Thus, if the government is refusing to shoulder the burden, it’s up to other organisations to fill the void. The Girl Guides are already doing it, as are initiatives such as MediaSmart, a brilliant not-for-profit that distributes teaching materials to schools in order to help children think critically about advertising. The most successful grass-roots organisations (see UKFeminista) are the ones that provide support and topics for discussion, rather than parroting ideology. It shows an understanding that many women come to feminism of their own accord, after having experienced sexism or misogyny, and not because they have been lectured into it. Just encouraging young women to talk about the issues surrounding the sexism, the media and celebrity culture yields some surprisingly passionate responses. Similarly, projects such as Everyday Sexism and Who Needs Feminism? allow women to contribute their own thoughts without anyone judging or taking the piss – a crucial element, especially for teenagers, as well as reflecting the impulses of a generation who are growing up with Tumblr and internet memes.

So there is a lot of great work being done, but there needs to be more. As we speak, young women are setting up discussion groups in their schools, reading books and blogs and magazines such as Rookie (a particular success story– it doesn’t bang on about feminism, but gender equality is subtly central to its entire ethos), and hopefully starting their own. We know, because they’re sending letters to us about it, but we also know that many of them still feel like “the only feminist in their village”, and that more of us need to get out there and show them that they’re not alone.

Rhiannon and Holly will be speaking at the New Statesman Centenary Debate "What is the most important issue facing feminism today?" on 4 April at Conway Hall. More details here.

Girl Guides in their campfire hats in 1947. Photograph: Getty Images

Rhiannon Lucy Cosslett and Holly Baxter are co-founders and editors of online magazine, The Vagenda.

Getty Images.
Show Hide image

Voters are turning against Brexit but the Lib Dems aren't benefiting

Labour's pro-Brexit stance is not preventing it from winning the support of Remainers. Will that change?

More than a year after the UK voted for Brexit, there has been little sign of buyer's remorse. The public, including around a third of Remainers, are largely of the view that the government should "get on with it".

But as real wages are squeezed (owing to the Brexit-linked inflationary spike) there are tentative signs that the mood is changing. In the event of a second referendum, an Opinium/Observer poll found, 47 per cent would vote Remain, compared to 44 per cent for Leave. Support for a repeat vote is also increasing. Forty one per cent of the public now favour a second referendum (with 48 per cent opposed), compared to 33 per cent last December.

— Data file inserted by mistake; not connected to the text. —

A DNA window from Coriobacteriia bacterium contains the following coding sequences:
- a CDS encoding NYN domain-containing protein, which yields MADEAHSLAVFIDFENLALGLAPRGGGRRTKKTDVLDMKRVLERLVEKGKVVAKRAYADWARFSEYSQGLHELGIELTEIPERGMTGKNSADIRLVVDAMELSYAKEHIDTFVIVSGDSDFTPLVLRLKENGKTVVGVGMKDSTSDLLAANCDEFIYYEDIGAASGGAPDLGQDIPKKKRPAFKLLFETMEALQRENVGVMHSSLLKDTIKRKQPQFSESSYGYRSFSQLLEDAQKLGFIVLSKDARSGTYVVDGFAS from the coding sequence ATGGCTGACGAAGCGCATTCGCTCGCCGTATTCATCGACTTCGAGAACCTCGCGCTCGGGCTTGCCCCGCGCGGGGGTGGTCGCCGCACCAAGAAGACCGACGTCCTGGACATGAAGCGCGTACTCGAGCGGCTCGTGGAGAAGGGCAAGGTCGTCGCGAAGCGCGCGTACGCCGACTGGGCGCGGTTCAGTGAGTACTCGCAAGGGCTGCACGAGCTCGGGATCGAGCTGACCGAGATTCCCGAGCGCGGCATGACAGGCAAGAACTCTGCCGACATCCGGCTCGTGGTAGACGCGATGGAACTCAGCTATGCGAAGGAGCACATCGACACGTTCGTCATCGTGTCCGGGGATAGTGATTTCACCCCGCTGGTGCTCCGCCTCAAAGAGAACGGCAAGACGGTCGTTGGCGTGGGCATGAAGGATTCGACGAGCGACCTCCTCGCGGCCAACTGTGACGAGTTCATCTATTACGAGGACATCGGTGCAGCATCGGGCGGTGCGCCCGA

The Liberal Democrats have made halting Brexit their raison d'être. But as public opinion turns, there is no sign they are benefiting. Since the election, Vince Cable's party has yet to exceed single figures in the polls, scoring a lowly 6 per cent in the Opinium survey (down from 7.4 per cent at the election). 

What accounts for this disparity? After their near-extinction in 2015, the Lib Dems remain either toxic or irrelevant to many voters. Labour, by contrast, despite its pro-Brexit stance, has hoovered up Remainers (55 per cent back Jeremy Corbyn's party). 

In some cases, this reflects voters' other priorities. Remainers are prepared to support Labour on account of the party's stances on austerity, housing and education. Corbyn, meanwhile, is a eurosceptic whose internationalism and pro-migration reputation endear him to EU supporters. Other Remainers rewarded Labour MPs who voted against Article 50, rebelling against the leadership's stance. 

But the trend also partly reflects ignorance. By saying little on the subject of Brexit, Corbyn and Labour allowed Remainers to assume the best. Though there is little evidence that voters will abandon Corbyn over his EU stance, the potential exists.

For this reason, the proposal of a new party will continue to recur. By challenging Labour over Brexit, without the toxicity of Lib Dems, it would sharpen the choice before voters. Though it would not win an election, a new party could force Corbyn to soften his stance on Brexit or to offer a second referendum (mirroring Ukip's effect on the Conservatives).

The greatest problem for the project is that it lacks support where it counts: among MPs. For reasons of tribalism and strategy, there is no emergent "Gang of Four" ready to helm a new party. In the absence of a new convulsion, the UK may turn against Brexit without the anti-Brexiteers benefiting. 

George Eaton is political editor of the New Statesman.